Faustin Elmer Chaudhry (FE Chaudry) was born on March 15th, 1909 to a Christian Rajput family in Saharanpur, India. His family moved to Jhelum, when he was young and he had his early education at Mission High School Dalwal, Jhelum and later graduated from FC College, Lahore.
Photography was a hobby that he picked up in his early years, back when taking pictures was still a cumbersome affair. As his skills as a photographer developed, he started working as a free lance photographer at the same time serving St. Anthony’s School as a science teacher in 1934.
The Civil and Military Gazette published his first news photographs in 1935. He then went on to be a freelance for Illustrated Weekly of India, Bombay and other papers. He documented important events such as the Muslim League Session in 1940 and Quaid-e-Azam’s visits to Lahore. After contributing to a few periodicals and newspapers and establishing that he was gifted, He was invited by Mian Iftikharuddin, the owner of Pakistan Times and a staunch Muslim League supporter, to be a part of the newspaper.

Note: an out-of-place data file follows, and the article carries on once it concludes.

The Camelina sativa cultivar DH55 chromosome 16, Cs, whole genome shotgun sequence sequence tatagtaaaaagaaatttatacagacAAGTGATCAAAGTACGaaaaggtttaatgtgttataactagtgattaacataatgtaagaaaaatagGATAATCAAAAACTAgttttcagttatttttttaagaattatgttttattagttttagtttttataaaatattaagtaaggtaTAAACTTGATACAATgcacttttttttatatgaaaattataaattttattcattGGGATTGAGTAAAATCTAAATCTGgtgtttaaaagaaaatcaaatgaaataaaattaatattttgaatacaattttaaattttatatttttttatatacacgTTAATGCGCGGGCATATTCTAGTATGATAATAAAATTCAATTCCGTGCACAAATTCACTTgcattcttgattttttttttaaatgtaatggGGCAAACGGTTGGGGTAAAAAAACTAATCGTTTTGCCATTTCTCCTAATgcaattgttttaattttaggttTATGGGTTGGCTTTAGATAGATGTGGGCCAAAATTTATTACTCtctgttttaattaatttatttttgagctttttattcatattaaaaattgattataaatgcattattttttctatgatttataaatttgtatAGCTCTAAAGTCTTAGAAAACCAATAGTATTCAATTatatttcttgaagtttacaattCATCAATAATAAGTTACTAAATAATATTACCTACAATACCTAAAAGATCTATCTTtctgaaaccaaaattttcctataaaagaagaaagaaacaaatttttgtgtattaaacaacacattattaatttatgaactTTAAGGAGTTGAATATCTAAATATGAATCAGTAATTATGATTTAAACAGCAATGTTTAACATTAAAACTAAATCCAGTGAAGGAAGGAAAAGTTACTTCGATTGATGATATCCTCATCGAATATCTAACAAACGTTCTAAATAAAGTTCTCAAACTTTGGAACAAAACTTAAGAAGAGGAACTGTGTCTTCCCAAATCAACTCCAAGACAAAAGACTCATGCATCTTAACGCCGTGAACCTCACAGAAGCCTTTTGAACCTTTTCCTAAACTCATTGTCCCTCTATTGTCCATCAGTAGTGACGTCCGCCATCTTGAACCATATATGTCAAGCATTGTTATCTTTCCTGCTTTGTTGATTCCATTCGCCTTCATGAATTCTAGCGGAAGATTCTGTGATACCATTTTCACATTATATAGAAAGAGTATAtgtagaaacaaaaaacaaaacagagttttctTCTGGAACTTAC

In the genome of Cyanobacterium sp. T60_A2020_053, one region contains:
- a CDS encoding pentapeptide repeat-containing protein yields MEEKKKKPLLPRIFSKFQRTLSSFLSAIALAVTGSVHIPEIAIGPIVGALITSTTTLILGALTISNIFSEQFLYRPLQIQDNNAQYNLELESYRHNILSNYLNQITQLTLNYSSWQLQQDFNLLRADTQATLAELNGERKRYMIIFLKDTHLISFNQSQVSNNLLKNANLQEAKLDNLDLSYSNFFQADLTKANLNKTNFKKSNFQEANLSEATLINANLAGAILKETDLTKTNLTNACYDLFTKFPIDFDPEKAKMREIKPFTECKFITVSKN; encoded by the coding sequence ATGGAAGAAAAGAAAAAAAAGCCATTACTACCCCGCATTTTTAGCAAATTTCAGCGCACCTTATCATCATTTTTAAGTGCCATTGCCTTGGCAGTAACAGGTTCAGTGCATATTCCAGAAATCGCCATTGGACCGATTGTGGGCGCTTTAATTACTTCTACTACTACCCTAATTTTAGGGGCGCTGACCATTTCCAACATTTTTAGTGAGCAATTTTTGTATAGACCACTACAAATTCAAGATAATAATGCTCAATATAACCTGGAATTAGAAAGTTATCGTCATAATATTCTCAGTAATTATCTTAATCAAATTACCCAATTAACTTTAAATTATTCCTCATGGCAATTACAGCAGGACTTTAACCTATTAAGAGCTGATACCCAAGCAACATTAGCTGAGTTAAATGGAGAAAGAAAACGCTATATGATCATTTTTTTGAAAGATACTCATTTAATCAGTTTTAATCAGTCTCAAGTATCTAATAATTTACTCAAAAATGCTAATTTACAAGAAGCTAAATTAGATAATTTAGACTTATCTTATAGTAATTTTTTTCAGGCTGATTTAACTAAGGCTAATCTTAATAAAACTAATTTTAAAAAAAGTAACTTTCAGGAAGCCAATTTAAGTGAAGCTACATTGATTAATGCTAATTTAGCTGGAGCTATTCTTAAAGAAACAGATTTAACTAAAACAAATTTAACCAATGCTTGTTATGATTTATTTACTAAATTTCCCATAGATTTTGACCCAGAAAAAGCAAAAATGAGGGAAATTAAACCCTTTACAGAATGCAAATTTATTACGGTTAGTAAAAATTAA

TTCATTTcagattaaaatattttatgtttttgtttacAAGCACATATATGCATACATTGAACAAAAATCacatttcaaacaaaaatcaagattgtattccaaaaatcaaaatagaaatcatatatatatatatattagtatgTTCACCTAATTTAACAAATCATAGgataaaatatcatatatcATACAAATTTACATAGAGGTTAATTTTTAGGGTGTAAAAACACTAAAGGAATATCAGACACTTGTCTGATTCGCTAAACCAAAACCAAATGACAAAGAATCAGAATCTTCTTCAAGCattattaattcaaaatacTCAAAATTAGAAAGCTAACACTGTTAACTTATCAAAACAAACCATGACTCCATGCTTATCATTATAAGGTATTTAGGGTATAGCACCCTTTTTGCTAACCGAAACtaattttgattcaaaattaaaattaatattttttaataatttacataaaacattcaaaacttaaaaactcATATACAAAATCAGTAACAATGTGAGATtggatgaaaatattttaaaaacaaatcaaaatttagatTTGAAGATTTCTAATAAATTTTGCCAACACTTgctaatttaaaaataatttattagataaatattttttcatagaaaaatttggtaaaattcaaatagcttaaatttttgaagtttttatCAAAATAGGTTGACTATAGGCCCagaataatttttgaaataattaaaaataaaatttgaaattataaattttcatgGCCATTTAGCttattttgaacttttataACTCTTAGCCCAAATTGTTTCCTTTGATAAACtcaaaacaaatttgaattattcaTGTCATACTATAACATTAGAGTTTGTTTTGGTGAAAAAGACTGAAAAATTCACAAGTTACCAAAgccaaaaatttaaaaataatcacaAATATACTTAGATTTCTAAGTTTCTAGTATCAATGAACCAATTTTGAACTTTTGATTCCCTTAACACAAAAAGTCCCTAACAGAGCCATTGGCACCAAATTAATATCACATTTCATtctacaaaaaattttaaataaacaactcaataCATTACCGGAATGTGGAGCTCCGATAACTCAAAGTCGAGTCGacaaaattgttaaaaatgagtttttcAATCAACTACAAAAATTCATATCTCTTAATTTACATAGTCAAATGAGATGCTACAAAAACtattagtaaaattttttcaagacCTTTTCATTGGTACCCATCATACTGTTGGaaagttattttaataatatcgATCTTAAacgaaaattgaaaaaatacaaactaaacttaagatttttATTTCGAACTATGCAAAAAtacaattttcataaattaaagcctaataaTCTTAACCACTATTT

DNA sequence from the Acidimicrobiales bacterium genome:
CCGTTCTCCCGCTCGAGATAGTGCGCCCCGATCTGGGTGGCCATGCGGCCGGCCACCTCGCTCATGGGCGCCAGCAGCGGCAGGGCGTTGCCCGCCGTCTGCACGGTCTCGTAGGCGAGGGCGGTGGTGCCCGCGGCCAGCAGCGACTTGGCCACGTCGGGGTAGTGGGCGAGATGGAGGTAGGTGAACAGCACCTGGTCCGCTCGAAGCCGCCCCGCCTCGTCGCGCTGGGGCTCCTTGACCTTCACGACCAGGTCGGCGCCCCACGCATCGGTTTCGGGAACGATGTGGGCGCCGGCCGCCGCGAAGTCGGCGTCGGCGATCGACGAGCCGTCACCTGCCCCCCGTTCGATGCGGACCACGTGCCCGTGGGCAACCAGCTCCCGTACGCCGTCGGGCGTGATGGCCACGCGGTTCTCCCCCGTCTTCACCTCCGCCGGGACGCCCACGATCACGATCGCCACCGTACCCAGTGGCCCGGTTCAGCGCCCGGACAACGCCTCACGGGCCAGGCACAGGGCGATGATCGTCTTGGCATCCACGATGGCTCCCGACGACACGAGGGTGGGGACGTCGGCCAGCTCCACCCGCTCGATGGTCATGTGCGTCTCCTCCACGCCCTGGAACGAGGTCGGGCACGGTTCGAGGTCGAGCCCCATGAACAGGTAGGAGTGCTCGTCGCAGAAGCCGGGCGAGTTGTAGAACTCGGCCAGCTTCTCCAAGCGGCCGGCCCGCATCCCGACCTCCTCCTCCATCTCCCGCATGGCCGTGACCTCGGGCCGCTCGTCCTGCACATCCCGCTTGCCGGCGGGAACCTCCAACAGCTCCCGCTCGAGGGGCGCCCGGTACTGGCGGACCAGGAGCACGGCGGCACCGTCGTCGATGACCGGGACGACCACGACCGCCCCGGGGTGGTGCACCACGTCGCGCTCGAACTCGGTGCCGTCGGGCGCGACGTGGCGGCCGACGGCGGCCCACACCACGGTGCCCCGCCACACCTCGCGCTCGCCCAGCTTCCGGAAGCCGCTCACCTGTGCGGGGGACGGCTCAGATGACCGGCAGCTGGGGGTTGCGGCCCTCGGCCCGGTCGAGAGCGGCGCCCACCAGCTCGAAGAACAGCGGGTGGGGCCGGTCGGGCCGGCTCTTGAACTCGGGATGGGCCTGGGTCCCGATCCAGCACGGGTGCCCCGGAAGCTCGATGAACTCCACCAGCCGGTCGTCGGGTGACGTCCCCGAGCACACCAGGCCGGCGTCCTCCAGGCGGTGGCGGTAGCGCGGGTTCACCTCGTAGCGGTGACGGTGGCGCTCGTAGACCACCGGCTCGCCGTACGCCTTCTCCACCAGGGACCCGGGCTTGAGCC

The Pakistan Times was the only independent newspaper of that time. Mr. Chaudhry joined as staff reporter in 1949 and remained associated with it till his retirement.
Chaudhry’s photographs mapped the journey and growth of a nation through its highest and lowest points – the times of Jinnah, the political uprisings during Ayub’s military takeover, Bhutto before his execution and others. He received a number of coveted awards from the government, such as the Tamgha-i-Khidmat, Sitara-i-Imtiaz and Pride of Performance, in recognition of his contribution to Pakistan.
He was affectionately known as ‘chacha’ by his fellow workers and is still recognized for having introduced innovative features to photojournalism, such as cricket action photography, pictorial and artistic studies of birds and animals in photojournalism. F.E. Chaudhry also played a very active and noticeable role in community affairs.
On Friday, March 15th, 2013 he met a silent and peaceful death, at the home of his eldest son, Cyril. As a devout Christian, Mr. Chaudhry upheld the finest principles of his faith – forbearance, a high regard for his community, tolerance and above all, the capacity to bear suffering. FE Chaudhry, fondly called Chacha, would remain in thoughts and minds of all the lives he touched and a legion of his well-wishers.